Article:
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South Korea in the Fast LaneEconomic Development and Capital Formation$

Young-Iob Chung

Print publication date: 2007

Print ISBN-13: 9780195325454

Published to Oxford Scholarship Online: September 2007

DOI: 10.1093/acprof:oso/9780195325454.001.0001

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(p.375) Appendix 5.1: Indebtedness and the Scale of Business

(p.375) Appendix 5.1: Indebtedness and the Scale of Business

Source:
South Korea in the Fast Lane
Publisher:
Oxford University Press

There was a direct relationship between the debt‐to‐asset ratio and the size of the firm. The ratio of preferential loans allocated to the large enterprises was much higher than that of the medium‐ and small‐scale firms. According to a survey conducted in 1969, a total of 732 large firms were financed with loans equaling 76.53 percent of total assets, and nearly all of them were affiliates of the country's largest jaebeol (Y. B. Kang 1971). The owners' equity in most large businesses was less than one‐fifth of assets (i.e., 17.53 percent, some reaching as low as 3.6 percent). The indebtedness in most large businesses was more than four‐fifths of assets (82.47 percent), and some as high as 96.4 percent. The average debt‐to‐asset ratio of large businesses in 1970 was 80.5 percent.

It was also reported that the large corporations relied on nonequity financing at the rate of 79.5 percent of assets, while the small and medium‐sized firms relied on 67 percent (Hankuk Ilbo, August 17, 1972). In other words, the loan ratio of large companies was about one‐third higher than that of the medium‐sized and small companies. A survey conducted by the Economic Federation in 1975 shows that 61 percent of 365 large businesses borrowed more than 100 percent of the value of their assets, in contrast to the indebtedness ratio of the medium‐sized and small manufacturers, which was 75 percent in 1973 and 66 percent in 1974 (Dong‐A Ilbo, March 2, 1976). Large companies with more than 1 billion won of assets in 1978 financed nearly two‐thirds (66.4 percent) of their assets in loans, whereas the average small companies with 5 million won of assets were able to finance only 17.4 percent of their assets. One jaebeol that had 2.86 trillion won of assets had a sum of loans amounting to 2.61 trillion won, which represented 91 percent of the value of the firm's assets. More astonishing, perhaps, was that its short‐term loans amounted to 1.1 trillion won, or 38.5 percent of the value of its assets (Dong‐A Ilbo, October 6, 1978).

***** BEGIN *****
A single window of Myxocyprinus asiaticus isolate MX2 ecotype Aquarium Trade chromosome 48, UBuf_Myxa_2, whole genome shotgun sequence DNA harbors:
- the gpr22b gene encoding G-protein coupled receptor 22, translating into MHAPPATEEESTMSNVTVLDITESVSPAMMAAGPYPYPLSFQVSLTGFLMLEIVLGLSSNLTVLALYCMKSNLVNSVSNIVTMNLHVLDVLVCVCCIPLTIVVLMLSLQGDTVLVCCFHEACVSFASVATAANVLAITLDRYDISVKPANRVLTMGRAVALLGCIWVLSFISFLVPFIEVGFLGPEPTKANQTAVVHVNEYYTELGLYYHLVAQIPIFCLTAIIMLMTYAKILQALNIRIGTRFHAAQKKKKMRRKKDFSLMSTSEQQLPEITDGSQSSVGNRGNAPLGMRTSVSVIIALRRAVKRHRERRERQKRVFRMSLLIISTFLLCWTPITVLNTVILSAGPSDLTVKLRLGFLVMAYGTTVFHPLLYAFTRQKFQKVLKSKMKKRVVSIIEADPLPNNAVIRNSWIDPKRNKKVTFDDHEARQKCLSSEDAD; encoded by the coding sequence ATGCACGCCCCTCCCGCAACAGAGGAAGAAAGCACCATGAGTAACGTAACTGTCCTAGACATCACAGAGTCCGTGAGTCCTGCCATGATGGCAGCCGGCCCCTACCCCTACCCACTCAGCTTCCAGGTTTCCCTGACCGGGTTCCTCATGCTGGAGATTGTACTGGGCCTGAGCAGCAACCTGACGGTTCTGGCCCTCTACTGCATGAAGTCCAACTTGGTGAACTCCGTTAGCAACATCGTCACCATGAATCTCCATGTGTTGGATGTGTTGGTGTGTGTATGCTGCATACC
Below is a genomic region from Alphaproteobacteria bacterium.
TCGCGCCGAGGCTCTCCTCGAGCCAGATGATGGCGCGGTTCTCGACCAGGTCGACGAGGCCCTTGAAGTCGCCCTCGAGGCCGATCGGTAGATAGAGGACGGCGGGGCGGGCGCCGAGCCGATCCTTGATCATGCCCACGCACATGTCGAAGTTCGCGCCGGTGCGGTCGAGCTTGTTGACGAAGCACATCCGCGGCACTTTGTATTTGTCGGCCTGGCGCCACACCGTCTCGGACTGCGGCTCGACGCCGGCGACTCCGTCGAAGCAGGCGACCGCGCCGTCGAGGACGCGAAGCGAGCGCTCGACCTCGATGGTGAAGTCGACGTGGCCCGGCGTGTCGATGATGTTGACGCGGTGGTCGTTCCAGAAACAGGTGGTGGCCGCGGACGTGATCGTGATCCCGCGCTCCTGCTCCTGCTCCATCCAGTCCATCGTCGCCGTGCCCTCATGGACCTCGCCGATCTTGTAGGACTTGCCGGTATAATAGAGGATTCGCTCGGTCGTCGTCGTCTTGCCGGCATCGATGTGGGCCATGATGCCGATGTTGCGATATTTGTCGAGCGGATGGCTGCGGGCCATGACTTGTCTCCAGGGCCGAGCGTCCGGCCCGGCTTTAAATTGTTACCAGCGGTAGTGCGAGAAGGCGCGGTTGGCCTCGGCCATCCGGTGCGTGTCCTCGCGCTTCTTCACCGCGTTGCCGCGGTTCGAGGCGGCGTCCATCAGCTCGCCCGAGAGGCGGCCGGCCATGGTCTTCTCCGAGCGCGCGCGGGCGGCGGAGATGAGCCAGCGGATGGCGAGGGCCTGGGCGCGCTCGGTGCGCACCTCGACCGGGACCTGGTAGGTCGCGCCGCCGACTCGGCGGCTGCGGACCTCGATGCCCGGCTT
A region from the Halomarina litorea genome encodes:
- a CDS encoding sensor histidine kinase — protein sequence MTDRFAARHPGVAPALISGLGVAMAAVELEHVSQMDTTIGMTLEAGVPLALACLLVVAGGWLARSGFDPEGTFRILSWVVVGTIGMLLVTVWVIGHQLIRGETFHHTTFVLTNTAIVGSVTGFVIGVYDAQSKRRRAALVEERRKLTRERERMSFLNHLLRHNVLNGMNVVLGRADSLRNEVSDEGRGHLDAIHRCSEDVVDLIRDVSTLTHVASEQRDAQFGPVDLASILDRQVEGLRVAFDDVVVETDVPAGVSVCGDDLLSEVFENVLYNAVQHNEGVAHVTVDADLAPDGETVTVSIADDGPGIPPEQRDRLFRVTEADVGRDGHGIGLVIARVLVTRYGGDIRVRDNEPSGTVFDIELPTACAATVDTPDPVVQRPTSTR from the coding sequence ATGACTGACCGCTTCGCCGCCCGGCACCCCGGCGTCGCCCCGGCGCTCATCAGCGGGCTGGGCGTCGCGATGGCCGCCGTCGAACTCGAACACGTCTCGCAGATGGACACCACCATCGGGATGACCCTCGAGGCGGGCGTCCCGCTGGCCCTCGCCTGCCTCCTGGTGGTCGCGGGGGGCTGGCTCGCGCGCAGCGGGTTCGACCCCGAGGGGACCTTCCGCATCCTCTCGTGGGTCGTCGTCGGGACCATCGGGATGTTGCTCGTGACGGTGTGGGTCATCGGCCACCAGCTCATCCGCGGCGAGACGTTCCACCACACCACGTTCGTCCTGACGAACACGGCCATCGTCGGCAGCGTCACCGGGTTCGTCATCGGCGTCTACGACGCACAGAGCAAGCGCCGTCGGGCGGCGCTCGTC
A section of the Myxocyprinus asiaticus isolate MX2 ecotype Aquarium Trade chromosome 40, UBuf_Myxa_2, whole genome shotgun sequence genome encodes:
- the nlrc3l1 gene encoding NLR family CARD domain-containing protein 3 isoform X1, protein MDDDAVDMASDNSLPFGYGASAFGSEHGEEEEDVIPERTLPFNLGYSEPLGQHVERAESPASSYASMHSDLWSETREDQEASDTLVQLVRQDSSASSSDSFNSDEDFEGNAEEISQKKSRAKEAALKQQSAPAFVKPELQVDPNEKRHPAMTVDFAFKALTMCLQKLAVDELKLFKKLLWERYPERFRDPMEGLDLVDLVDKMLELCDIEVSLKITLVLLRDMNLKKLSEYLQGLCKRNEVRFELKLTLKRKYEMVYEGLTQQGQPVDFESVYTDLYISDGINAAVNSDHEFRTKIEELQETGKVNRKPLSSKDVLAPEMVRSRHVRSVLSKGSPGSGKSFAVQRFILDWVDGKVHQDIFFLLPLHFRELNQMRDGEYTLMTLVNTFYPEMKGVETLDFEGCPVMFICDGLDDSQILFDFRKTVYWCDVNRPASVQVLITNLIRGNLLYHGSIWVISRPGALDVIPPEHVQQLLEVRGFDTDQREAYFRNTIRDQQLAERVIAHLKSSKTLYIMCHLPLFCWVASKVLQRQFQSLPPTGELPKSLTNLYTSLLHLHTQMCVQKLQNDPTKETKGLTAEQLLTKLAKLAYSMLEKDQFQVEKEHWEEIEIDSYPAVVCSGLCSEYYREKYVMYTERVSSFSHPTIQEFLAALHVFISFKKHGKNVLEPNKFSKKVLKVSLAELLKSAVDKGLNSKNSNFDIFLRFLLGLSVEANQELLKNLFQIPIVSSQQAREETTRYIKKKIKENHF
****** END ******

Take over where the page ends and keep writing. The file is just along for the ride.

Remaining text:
(p.376) In terms of bank loans, the average ratio of large corporations equaled 47.6 percent of assets, in contrast to only 38 percent for the medium‐sized and small businesses (Dong‐A Ilbo, August 5, 1975). The average net borrowing of unincorporated businesses (which were typically small) was only 23.1 percent of assets (calculated in L. P. Jones 1975: 82). The Bank of Korea's study reported that the small and medium‐sized businesses' borrowings were equal to 22.3 percent of the value of their assets (the Bank of Korea's analysis of business management for 1977 was cited in Dong‐A Ilbo and Kyonghyang Shinmun, August 11, 1978). The above survey reveals that the ratio became successively larger as the amount of assets grew.